Songs with the Same Title – The Black Crowes Edition

Recently, I’ve been diving into Steve Gorman’s Hard to Handle: The Life and Death of the Black Crowes book, which was released in 2019. I’m taking my sweet old time with it and honestly, it’s really good! There was so much chaos and issues going on with The Black Crowes, and I found their story fascinating to read about. Therefore, in honor of Gorman’s wonderful book, I’ve decided to take on The Black Crowes for my Songs with the Same Title series. I covered Deep Purple last time, so if you want to check out that post, click here!

How this works is, there are six rounds total. In each round, I’ll compare two songs with the same title, one by The Black Crowes and one by a different artist, and then, I’ll pick my favorite of the two. After the final round, I’ll tally up the score and pick the winner of the overall battle, The Black Crowes or the other artists. With all that said, let’s get on with the music!

“Remedy” (1992) by The Black Crowes

“Remedy” (2015) by Adele

Adele’s “Remedy” has a pretty keyboard melody and the chorus is memorable. I’m not crazy about Adele’s vocals, but they’re decent in the song. The Black Crowes’ “Remedy,” however, has an insanely catchy chorus. The keyboard and guitar parts blend in well together, and Chris Robinson’s personality really shines in the song, especially when performed live. With these factors in mind, The Black Crowes take the win for round one!

“Descending” (1994) by The Black Crowes

“Descending” (2019) by Tool

First of all, 13 minutes is too long for a song, unless you’re Iron Maiden. But other than that, Tool’s “Descending” has an epic guitar riff, a sick bass line, and a lot of percussion instruments. Everything from the toms to the bass drum, gives the song an atmospheric sound. The Black Crowes’ “Descending” also has an atmospheric sound, thanks to Eddie Harsch’s lovely keyboard parts. The song has a nice country guitar riff that I really dig, which is strange because I’m not even a fan of country music. Obviously, country music prevails because The Black Crowes take the win for round two!

“Evil Eye” (1994) by Black Sabbath

“Evil Eye” (1996) by The Black Crowes

The Black Crowes’ “Evil Eye” has a great groove, thanks to Gorman’s drumming. The song has a cool guitar riff too. Black Sabbath’s “Evil Eye,” however, kicks butt. It’s got an aggressive guitar riff, an awesome bass line, and though I hate when bands constantly change their lead singers, Tony Martin’s vocals are excellent in “Evil Eye.” Both songs have different feels; The Black Crowes’ song makes me want to lie peacefully in a meadow, while Black Sabbath’s song makes me want to bang my head against a wall. I like Black Sabbath’s song more, so they take the win for round three!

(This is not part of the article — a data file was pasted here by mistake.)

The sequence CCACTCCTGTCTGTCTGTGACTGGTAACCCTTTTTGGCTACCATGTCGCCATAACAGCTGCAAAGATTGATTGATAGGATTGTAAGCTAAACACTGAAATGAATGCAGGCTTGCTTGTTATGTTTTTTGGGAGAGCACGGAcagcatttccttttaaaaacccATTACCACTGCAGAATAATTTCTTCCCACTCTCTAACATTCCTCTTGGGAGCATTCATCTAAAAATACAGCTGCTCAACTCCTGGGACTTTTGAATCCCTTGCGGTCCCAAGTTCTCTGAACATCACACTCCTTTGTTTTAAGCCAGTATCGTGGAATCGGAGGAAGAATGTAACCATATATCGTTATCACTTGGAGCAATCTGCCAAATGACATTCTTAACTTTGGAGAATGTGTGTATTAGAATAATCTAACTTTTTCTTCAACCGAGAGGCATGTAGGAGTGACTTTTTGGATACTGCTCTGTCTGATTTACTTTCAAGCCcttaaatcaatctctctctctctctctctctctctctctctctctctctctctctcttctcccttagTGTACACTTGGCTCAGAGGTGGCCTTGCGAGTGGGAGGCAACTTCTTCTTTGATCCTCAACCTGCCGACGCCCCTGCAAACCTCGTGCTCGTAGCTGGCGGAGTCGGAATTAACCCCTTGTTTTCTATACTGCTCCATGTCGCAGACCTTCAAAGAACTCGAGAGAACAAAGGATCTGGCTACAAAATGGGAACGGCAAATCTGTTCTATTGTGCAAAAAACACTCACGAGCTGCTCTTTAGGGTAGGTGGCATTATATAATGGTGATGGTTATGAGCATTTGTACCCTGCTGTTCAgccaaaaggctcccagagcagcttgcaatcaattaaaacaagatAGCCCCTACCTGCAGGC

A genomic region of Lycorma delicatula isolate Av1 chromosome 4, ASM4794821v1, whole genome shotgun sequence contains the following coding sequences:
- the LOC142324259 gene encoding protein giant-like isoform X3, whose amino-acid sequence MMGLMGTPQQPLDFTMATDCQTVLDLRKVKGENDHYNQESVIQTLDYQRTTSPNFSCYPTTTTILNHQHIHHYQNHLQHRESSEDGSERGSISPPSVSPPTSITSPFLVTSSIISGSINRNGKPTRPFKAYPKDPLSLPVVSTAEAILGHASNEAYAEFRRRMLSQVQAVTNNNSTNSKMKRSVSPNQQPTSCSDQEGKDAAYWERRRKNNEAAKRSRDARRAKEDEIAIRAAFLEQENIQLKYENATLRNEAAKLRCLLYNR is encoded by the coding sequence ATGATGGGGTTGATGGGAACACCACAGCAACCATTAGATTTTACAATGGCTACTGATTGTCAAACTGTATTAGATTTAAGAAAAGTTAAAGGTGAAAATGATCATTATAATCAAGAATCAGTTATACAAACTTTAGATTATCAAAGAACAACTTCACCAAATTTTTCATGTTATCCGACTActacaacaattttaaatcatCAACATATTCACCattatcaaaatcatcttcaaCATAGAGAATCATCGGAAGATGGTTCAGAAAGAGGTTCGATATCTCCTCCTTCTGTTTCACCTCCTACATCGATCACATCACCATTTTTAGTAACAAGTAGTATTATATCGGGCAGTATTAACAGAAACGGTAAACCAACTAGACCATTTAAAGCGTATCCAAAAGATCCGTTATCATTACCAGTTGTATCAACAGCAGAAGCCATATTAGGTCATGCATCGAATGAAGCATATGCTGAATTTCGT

“Diamond Ring” (1995) by Bon Jovi

“Diamond Ring” (1999) by The Black Crowes

I absolutely love Bon Jovi’s “Diamond Ring” because it’s a soothing acoustic ballad with pleasant harmonies from Jon Bon Jovi and Richie Sambora. It’s one of my favorites from These Days (1995). However, The Black Crowes’ “Diamond Ring” is upbeat, it’s got a fun groove to it, and the chorus is insanely catchy. It also has a gospel feel, thanks to the backing vocals, which I really dig. To sum it all up, The Black Crowes take the win for round four!

“Lay It All on Me” (2001) by The Black Crowes

“Lay It All on Me” (2015) by Rudimental featuring Ed Sheeran

Rudimental’s “Lay It All On Me” is a DJ song that can be heard in a club and the chorus repeats the title over and over again, which can be annoying. Even with Ed Sheeran’s vocals, I can’t see myself listening to the song over and over again because I’ve grown away from pop music, for the most part. The Black Crowes’ “Lay It All On Me” is bluesy, it has a killer guitar solo, and I love Chris Robinson’s emotive vocals in the song. I do enjoy both songs, but I’m a sucker for blues rock, so The Black Crowes take the win for round five!

“And the Band Played On” (1995) by Simple Minds

“And The Band Played On…” (2009) by The Black Crowes

Technically, The Black Crowes’ “And the Band Played On…” has three periods at the end of the title, so it’s not the exact same title as Simple Minds’ “And the Band Played On,” but it’s close enough. The Black Crowes’ “And the Band Played On…” is laid-back, it has a folk vibe to it, and a nice country guitar riff. On the other hand, Simple Minds’ “And the Band Played On” is a headbanger with pounding drums, a thumping bass line, and a killer guitar riff. This is the band that wrote “Don’t You (Forget About Me)” surprisingly. All in all, Simple Minds take the win for the final round!

In the end, The Black Crowes won four of the six rounds, making them the winner of the overall battle. I had a blast listening to their music for the Songs with the Same Title series, which was surprising because again, I’m not a fan of country music. Yes, The Black Crowes are a southern rock band, but there are also blues rock and hard rock elements in their songs, and their riffs are amazing! I just bought Shake Your Money Maker (1990) and I plan to buy more of their albums in the near future.

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10 thoughts on “Songs with the Same Title – The Black Crowes Edition

Add yours

  1. Interesting that Steve Gorman named his book after their Otis Redding cover instead of one of their original songs.

    I hate The Black Crows, but this was an interesting post!

    Liked by 1 person

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